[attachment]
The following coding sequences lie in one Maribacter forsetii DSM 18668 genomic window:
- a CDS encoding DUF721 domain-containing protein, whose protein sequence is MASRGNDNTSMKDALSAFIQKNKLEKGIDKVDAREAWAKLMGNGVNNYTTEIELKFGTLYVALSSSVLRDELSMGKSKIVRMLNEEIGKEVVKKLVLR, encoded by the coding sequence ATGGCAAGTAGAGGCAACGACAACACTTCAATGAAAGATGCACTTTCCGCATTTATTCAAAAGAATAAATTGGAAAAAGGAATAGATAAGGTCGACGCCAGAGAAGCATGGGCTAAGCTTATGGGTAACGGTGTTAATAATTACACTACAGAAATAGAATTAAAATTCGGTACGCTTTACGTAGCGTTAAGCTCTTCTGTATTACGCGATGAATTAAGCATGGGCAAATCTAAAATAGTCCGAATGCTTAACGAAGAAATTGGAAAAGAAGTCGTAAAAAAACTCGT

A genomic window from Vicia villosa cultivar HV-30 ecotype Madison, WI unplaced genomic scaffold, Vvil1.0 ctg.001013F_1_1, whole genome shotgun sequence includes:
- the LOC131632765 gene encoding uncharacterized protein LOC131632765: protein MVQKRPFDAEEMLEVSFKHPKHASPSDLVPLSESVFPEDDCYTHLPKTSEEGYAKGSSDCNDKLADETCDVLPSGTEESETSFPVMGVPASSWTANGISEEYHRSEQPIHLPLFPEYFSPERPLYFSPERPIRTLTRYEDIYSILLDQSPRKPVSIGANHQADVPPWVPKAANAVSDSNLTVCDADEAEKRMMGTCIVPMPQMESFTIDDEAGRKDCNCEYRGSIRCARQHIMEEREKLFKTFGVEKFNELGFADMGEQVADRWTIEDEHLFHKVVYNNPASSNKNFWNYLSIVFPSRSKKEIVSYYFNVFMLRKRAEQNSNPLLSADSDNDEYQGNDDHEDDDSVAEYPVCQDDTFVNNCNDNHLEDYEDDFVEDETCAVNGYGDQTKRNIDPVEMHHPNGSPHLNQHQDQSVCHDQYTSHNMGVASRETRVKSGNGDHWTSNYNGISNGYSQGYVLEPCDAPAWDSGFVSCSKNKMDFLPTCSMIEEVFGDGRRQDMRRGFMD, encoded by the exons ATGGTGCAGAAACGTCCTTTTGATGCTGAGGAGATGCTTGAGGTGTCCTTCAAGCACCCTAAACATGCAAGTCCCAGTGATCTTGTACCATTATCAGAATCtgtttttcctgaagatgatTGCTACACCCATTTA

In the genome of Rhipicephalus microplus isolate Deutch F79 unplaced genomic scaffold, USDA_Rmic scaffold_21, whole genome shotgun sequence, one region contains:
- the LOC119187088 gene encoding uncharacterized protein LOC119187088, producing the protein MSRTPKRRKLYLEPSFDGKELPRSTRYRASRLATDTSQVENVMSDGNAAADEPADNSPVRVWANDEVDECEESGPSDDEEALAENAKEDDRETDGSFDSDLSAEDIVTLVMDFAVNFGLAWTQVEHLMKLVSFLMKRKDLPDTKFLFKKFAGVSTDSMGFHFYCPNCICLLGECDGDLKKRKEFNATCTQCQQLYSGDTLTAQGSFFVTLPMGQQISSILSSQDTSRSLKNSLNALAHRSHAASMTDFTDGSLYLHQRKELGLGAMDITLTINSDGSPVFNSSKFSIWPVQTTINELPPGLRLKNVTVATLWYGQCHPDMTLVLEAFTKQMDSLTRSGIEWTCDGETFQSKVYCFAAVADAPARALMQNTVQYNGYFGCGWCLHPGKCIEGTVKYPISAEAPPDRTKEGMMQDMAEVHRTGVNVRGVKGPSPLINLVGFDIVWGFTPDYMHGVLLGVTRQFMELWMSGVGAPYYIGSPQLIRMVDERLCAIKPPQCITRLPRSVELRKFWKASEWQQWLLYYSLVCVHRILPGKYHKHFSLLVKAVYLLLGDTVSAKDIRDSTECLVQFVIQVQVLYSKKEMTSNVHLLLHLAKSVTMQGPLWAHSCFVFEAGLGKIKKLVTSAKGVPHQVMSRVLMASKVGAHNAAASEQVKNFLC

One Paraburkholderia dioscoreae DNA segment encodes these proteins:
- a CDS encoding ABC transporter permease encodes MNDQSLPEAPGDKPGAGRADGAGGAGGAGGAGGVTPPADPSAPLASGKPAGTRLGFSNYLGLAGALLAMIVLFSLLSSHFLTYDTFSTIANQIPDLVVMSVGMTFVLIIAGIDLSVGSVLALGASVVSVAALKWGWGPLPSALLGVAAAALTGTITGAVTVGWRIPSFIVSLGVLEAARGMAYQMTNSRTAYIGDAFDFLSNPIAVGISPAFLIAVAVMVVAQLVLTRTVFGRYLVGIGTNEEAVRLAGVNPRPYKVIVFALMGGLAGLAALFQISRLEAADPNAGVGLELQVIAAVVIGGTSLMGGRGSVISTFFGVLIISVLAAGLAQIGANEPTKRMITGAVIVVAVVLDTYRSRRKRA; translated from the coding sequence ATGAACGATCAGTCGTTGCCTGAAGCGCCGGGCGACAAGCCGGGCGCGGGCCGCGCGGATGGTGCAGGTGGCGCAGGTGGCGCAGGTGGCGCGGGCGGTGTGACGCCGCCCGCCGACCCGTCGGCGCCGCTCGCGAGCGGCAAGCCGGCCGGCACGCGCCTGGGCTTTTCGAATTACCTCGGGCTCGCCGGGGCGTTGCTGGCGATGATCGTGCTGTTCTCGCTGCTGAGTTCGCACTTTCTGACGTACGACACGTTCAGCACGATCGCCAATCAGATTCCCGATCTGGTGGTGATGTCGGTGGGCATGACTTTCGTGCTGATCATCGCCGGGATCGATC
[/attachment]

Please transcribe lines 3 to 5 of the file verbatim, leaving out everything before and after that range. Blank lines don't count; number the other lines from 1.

A genomic window from Vicia villosa cultivar HV-30 ecotype Madison, WI unplaced genomic scaffold, Vvil1.0 ctg.001013F_1_1, whole genome shotgun sequence includes:
- the LOC131632765 gene encoding uncharacterized protein LOC131632765: protein MVQKRPFDAEEMLEVSFKHPKHASPSDLVPLSESVFPEDDCYTHLPKTSEEGYAKGSSDCNDKLADETCDVLPSGTEESETSFPVMGVPASSWTANGISEEYHRSEQPIHLPLFPEYFSPERPLYFSPERPIRTLTRYEDIYSILLDQSPRKPVSIGANHQADVPPWVPKAANAVSDSNLTVCDADEAEKRMMGTCIVPMPQMESFTIDDEAGRKDCNCEYRGSIRCARQHIMEEREKLFKTFGVEKFNELGFADMGEQVADRWTIEDEHLFHKVVYNNPASSNKNFWNYLSIVFPSRSKKEIVSYYFNVFMLRKRAEQNSNPLLSADSDNDEYQGNDDHEDDDSVAEYPVCQDDTFVNNCNDNHLEDYEDDFVEDETCAVNGYGDQTKRNIDPVEMHHPNGSPHLNQHQDQSVCHDQYTSHNMGVASRETRVKSGNGDHWTSNYNGISNGYSQGYVLEPCDAPAWDSGFVSCSKNKMDFLPTCSMIEEVFGDGRRQDMRRGFMD, encoded by the exons ATGGTGCAGAAACGTCCTTTTGATGCTGAGGAGATGCTTGAGGTGTCCTTCAAGCACCCTAAACATGCAAGTCCCAGTGATCTTGTACCATTATCAGAATCtgtttttcctgaagatgatTGCTACACCCATTTA

In the genome of Rhipicephalus microplus isolate Deutch F79 unplaced genomic scaffold, USDA_Rmic scaffold_21, whole genome shotgun sequence, one region contains: